Vtesse targets a million homes in broadband ‘not-spots’

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Vtesse targets a million homes in broadband ‘not-spots’

Ian Grant

Vtesse Networks plans to provide reliable high speed broadband to a million homes and offices that now exist in broadband 'not-spots' or slow-spots, provided the right market conditions exist, CEO Aidan Paul says.

Paul was speaking at a conference to pitch Cumbria's case to be the location for one of the pilot schemes that the government's action unit, Broadband Delivery UK, plans to kick off next year.

Paul's plan would provide about a quarter of the four million homes that are unlikely to receive a minimum 2Mbps broadband connection once BT and Virgin Media have completed their published broadband roll-out plans. These plans, which largely overlap, will cover about two-thirds of the UK's 27 million homes and offices. Most of them are in urban areas.

Paul said Vtesse had a number of pilots already on the go that would shortly pass some 2,000 homes. "We're after a million homes," he told Computer Weekly.

He called for the regulations to be changed to give smaller operators like Vtesse fairer access to BT infrastructure and prices.

In a video interview Paul told Computer Weekly he hoped the conference would bring "positive progress" on infrastructure sharing. "That's a very important issue from the point of view of both connectivity and backhaul (connection to the national trunk networks)," he said.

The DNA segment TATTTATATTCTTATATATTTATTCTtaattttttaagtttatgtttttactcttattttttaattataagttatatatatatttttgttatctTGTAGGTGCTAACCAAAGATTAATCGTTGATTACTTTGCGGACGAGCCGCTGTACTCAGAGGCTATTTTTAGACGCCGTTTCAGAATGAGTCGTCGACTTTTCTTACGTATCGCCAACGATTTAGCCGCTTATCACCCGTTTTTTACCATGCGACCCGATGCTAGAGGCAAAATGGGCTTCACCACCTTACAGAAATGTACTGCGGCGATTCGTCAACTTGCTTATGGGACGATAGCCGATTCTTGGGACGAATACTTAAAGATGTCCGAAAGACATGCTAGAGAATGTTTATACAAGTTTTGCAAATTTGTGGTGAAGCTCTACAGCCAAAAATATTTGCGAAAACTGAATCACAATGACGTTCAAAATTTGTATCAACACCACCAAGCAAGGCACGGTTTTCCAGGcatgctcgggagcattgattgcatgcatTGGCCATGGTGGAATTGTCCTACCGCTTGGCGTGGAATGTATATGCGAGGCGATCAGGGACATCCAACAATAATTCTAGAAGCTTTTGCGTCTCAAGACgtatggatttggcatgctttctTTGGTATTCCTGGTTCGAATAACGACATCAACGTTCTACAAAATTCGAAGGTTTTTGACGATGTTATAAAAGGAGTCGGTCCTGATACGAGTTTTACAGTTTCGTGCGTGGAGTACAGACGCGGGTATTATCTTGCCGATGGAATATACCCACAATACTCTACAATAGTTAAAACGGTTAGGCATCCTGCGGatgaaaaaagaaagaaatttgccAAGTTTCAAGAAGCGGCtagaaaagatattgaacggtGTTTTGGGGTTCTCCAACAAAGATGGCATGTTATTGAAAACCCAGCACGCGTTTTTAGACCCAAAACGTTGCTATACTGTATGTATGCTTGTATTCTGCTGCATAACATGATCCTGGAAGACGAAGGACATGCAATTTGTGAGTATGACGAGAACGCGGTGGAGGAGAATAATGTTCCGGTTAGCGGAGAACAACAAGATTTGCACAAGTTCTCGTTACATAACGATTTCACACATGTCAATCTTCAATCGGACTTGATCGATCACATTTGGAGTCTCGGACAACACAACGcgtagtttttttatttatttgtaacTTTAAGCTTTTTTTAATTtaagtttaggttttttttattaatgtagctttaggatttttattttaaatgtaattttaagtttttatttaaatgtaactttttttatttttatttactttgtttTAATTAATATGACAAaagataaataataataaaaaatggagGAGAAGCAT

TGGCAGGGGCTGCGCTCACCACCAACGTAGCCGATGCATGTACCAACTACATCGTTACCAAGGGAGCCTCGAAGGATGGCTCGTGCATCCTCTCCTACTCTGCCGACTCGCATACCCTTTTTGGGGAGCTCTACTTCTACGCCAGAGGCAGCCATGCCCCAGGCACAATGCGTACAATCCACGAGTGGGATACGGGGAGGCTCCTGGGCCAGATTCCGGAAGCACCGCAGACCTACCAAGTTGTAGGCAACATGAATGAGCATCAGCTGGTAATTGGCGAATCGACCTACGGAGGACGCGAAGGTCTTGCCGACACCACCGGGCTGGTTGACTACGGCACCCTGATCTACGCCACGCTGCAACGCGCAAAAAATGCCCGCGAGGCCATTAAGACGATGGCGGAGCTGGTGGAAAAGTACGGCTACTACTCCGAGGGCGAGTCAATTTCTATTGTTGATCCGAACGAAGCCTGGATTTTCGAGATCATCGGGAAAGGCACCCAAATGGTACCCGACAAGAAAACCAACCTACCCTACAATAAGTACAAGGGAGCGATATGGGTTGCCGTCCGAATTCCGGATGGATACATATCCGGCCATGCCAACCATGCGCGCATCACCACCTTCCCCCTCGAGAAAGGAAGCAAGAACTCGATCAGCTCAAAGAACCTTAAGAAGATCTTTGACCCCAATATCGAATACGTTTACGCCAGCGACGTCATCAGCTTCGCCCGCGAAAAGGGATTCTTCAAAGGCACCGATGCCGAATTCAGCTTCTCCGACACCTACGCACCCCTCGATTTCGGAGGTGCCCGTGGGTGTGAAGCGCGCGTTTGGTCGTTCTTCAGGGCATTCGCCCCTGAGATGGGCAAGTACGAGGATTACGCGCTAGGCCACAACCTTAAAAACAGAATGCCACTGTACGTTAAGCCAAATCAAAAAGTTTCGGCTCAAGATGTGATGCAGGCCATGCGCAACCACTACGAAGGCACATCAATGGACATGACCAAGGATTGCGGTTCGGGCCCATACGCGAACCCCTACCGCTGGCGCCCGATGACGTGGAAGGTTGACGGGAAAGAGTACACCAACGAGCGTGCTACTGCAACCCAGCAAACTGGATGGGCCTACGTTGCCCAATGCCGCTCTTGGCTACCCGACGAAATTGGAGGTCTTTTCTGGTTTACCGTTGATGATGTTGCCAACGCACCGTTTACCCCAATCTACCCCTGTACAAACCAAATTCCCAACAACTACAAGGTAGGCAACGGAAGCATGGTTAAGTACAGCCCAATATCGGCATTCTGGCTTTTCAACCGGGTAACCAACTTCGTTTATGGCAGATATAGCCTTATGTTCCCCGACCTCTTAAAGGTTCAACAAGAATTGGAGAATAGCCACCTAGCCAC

"The other issues are getting fair and equitable access to pricing for components of fibre to the (street) cabinet; new entrants don't buy components at the same price and terms and conditions as BT uses itself. That is an important issue to ensure that there is a level playfield," he said.

Bill Murphy, managing director of BT's Next Generation Access programme, said Openreach, the regulated BT division that supplies network infrastructure, was the most regulated company in the UK. It supplied infrastructure at the same price to everyone, including other BT divisions, he said.

However, Vtesse has complained to the European courts that it was denied equivalent access to Openreach prices in a tender for networks in Cornwall. Murphy said the tender, which BT won, was open and fair.


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